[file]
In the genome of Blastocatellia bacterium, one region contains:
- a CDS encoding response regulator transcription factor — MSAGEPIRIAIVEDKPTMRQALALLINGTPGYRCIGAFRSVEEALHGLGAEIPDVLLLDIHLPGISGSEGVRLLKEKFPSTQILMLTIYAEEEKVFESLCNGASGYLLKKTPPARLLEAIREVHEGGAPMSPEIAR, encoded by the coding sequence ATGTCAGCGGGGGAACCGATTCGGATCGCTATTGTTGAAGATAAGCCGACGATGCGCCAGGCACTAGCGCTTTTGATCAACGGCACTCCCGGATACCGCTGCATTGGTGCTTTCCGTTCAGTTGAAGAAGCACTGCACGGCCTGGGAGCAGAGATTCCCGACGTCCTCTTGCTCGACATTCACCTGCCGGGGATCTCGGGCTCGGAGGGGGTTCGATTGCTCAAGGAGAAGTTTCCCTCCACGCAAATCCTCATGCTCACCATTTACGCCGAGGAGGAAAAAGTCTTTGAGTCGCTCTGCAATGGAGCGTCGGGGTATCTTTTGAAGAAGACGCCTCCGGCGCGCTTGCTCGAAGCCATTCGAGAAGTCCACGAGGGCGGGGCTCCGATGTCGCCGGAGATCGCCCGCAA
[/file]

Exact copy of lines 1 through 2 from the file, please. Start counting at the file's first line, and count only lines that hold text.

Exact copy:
In the genome of Blastocatellia bacterium, one region contains:
- a CDS encoding response regulator transcription factor — MSAGEPIRIAIVEDKPTMRQALALLINGTPGYRCIGAFRSVEEALHGLGAEIPDVLLLDIHLPGISGSEGVRLLKEKFPSTQILMLTIYAEEEKVFESLCNGASGYLLKKTPPARLLEAIREVHEGGAPMSPEIAR, encoded by the coding sequence ATGTCAGCGGGGGAACCGATTCGGATCGCTATTGTTGAAGATAAGCCGACGATGCGCCAGGCACTAGCGCTTTTGATCAACGGCACTCCCGGATACCGCTGCATTGGTGCTTTCCGTTCAGTTGAAGAAGCACTGCACGGCCTGGGAGCAGAGATTCCCGACGTCCTCTTGCTCGACATTCACCTGCCGGGGATCTCGGGCTCGGAGGGGGTTCGATTGCTCAAGGAGAAGTTTCCCTCCACGCAAATCCTCATGCTCACCATTTACGCCGAGGAGGAAAAAGTCTTTGAGTCGCTCTGCAATGGAGCGTCGGGGTATCTTTTGAAGAAGACGCCTCCGGCGCGCTTGCTCGAAGCCATTCGAGAAGTCCACGAGGGCGGGGCTCCGATGTCGCCGGAGATCGCCCGCAA